Photo from Sweden’s Bravella Music Festival – now cancelled for 2018

Swedish comedian Emma Knyckare is organizing a “man-free” music festival in her home country in response to rape and sexual assault claims at festivals.

She suggested the idea after reports of a number of sexual offenses at Sweden’s biggest music festival Bravalla, which has now been cancelled for next year.

“What do you think about putting together a really cool festival where only non-men are welcome?” she tweeted.

She said it would take place “until all men have learned how to behave”.

A day after her initial tweet, she confirmed plans for the event to go ahead, saying: “Sweden’s first man-free rock festival will see the light next summer.

“In the coming days I’ll bring together a solid group of talented organizers and project leaders to form the festival organizers, then you’ll hear from everyone again when it’s time to move forward.”

Knyckare, who is also a radio host, denied that banning men from her festival was unfair.

She told Sweden’s Aftonbladet: “Since it seems to be OK to discriminate against women all the time, maybe it’s OK to shut out men for three days? I would not exactly call it an abuse not to come to the festival.”

The Sisterhood

Police said they had received several reports of rapes and sexual assaults at Bravalla in the city of Norrkoping, following a similar spate of attacks at last year’s event.

The festival’s organizers said in a statement: “Words cannot describe how incredibly sad we are about this, and we most seriously regret and condemn this. We do not accept this at our festival.”

Mumford and Sons, who headlined last year’s event, said afterwards that they would not perform there again until safety had been guaranteed for female concert-goers.

There have been similar problems in England, with reports of two women being raped at last year’s Reading Festival.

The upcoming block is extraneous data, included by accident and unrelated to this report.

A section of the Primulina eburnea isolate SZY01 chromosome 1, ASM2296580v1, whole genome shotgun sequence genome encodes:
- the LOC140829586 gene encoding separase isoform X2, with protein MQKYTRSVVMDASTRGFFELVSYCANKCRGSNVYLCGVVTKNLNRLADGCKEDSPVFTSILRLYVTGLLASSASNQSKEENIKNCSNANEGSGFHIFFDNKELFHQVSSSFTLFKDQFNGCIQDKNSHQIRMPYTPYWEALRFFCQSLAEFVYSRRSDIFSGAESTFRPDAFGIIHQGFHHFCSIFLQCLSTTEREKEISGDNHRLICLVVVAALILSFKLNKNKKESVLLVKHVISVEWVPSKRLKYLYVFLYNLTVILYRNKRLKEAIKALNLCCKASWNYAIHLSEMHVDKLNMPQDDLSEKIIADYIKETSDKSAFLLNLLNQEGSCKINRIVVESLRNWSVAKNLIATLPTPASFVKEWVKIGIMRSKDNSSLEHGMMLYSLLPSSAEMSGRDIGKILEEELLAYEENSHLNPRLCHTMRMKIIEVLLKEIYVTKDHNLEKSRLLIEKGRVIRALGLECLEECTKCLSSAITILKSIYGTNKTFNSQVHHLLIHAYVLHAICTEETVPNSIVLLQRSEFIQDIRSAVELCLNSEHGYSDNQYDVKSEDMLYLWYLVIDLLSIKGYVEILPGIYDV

In May, more than 25 music festivals in the UK turned off their websites for a day as part of a zero-tolerance campaign against sexual assaults.

The idea of “man-free” zones at festivals is not new. Last year, the Glastonbury introduced its first-ever women’s only venue called The Sisterhood.

Organizers said: “The producers of The Sisterhood believe that women-only spaces are necessary in a world that is still run by and designed to benefit mainly men.”

[Thank you to Alex Teitz, http://www.femmusic.com, for contributing this article.]

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Sweden’s Bråvalla music festival has been canceled for 2018 after police received four reports of rape and 23 reports of sexual assault from Thursday to Sunday, according to the Guardian.

“I’ve had it,” Folkert Koopmans — founder and CEO of FKP Scorpio, the German production company that runs Bråvalla — said in a statement. “Violence kills the festival experience and the love for music, and — first and foremost: People are getting hurt. One is one too much!”

The first report came in Friday from a woman who said she was raped while Håkan Hellström, the festival headliner, was onstage, according to the Huffington Post. On Sunday, the Post logged the number of incidents at one rape and 11 sexual assaults, but that number seems to have risen since that report. Speaking to the Guardian, police chief Martin Hedberg told cited “weak descriptions” of suspects that come in after the fact, leaving police with relatively little information in their investigations.